⦁ Analysis of Creepage and Clearance Paths
Principal geometrical considerations reveal, that an allowable creepage distance between two conductors can never be smaller than the corresponding clearance distance between these. May the standards’ values for two conductors initially show smaller values for creepage than for clearance, these latter ones need to be replaced with the greater ones for the clearance.
The analysis of an electronic equipment for the compliance of minimum creepage and clearance distances is the task to find conductive, energized points within a design, whose relevant distance is smaller than the identified minimum value.
Thereby the paths via insulators for creepage and paths through air for clearance are relevant.
Furthermore, a number of rules apply that complicate the identification of such paths significantly. One of these rules, e.g. is that all conductive elements short such paths, regardless if they are energized or not.
For analyzing a product, all conductive and energized elements of a circuit have to be checked against the elements of all other circuits. Beyond that, it is common to group the nets of a circuit with similar voltages into groups and handle each of these as one conductor.
Can a path be found whose length underruns the allowable minimum distance, its length is known.
The state-of-the-art method of identifying violating creepage and clearance paths is to identify elements of significant voltage differences from the schematic and search the assumed shortest path between these in a physical prototype or CAD model and measure their length. On physical prototypes, the lengths of these paths are at best measured with rulers or even worse by measure of thumb.
On printed circuit boards, another method is known to identify and avoid creepage paths: Circuits of highly different voltages are layout into different enclosed areas with minimum pre-defined distances between such areas.
For printed circuit boards measuring of creepage distances on inner layers isn’t possible at all on the real product. To bypass that problem, the production data (e.g. Gerber plots) are paper printed and paths measured with a ruler.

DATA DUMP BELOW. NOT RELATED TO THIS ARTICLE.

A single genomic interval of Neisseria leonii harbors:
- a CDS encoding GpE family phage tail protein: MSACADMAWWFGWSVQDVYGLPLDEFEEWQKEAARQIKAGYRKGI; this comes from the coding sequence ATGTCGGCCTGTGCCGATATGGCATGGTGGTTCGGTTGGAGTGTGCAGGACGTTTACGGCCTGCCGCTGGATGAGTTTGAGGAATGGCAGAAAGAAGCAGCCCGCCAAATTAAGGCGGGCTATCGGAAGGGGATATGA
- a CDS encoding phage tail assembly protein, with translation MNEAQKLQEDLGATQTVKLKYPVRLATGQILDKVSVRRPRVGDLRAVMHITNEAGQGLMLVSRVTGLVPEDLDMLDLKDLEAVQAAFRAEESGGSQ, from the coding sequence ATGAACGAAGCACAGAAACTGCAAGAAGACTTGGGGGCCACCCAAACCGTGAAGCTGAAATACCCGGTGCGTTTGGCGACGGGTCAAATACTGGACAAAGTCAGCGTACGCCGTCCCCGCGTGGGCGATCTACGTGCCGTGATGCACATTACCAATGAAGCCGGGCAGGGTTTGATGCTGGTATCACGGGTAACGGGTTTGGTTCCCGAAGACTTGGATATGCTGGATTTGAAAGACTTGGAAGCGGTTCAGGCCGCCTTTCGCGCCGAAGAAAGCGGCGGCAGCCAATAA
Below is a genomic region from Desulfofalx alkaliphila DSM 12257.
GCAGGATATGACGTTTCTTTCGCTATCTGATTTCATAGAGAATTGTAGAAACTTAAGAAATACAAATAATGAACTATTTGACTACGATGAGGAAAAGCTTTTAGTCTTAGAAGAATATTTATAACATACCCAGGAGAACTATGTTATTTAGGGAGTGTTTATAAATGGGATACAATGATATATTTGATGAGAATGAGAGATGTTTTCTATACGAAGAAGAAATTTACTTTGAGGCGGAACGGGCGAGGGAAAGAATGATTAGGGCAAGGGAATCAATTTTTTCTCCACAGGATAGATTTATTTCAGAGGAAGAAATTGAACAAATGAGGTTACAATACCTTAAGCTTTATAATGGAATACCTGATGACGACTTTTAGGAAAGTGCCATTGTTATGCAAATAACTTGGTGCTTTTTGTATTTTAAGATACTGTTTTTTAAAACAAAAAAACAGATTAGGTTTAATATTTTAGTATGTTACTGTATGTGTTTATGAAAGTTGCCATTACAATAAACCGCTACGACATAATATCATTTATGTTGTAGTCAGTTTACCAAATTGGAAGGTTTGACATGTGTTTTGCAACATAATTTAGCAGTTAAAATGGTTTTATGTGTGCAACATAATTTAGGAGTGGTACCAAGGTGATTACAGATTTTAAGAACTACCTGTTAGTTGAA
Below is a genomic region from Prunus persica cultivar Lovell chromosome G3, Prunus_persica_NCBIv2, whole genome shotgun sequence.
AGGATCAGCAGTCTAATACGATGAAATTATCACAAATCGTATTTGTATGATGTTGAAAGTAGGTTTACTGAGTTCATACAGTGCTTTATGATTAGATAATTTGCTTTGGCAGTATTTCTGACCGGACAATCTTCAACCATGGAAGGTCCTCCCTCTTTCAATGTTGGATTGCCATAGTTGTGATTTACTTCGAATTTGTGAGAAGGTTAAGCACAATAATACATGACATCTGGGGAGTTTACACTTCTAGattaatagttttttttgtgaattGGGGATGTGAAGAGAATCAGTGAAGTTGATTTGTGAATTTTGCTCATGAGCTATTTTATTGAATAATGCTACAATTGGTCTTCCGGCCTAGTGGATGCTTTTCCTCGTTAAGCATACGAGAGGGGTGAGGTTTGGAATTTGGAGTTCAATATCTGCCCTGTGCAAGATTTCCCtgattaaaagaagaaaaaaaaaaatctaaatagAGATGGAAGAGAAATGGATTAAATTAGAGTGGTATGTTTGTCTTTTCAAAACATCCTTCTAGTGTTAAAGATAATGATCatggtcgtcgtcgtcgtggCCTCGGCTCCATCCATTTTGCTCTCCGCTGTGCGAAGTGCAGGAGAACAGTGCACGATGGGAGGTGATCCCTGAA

Computer-aided-design (CAD) systems for printed circuit design support pcb layout quite efficiently. Their most important task is to check for some clearances between conductive design elements on individual layers of the board, nevertheless no creepage analysis is supported by conventional pcb layout systems.
Analysis for violations of clearance (air gap) distances needs to be processed in 3D modelling systems like 3D mechanical CAD systems – or on physical prototypes. As MCAD systems do not have a conceptual knowledge about conductive elements and their imputing consequences, only simple manually governed analyses are possible: Direct point-to-point distances and rarely composite polygonal paths are likely to be measures which need to be governed by assumed shorted path segments given by experienced personal. This is not a systematic automated process which is needed for highly qualified products.
⦁ NEXTRA – a 3D PCB Layout System
The product NEXTRA of Mecadtron (www.mecadtron.com) is a software product that unites the features of a 3D mechanical CAD system and a pcb layout system in one piece of software.
While 3D mechanical CAD systems are able to characterize the 3D shape of a rigid body, they do not endorse the conductive and logical characteristic of electronic devices that are used on printed circuit boards.
The 2D CAD systems for pcb design however, work – due to the fact that the manufacturing technology for pcbs is a lithographic one – only with a 2D representation of their design elements. They feature however a conception of conductive and insulating elements, electronic and logical devices and their intended connecting elements.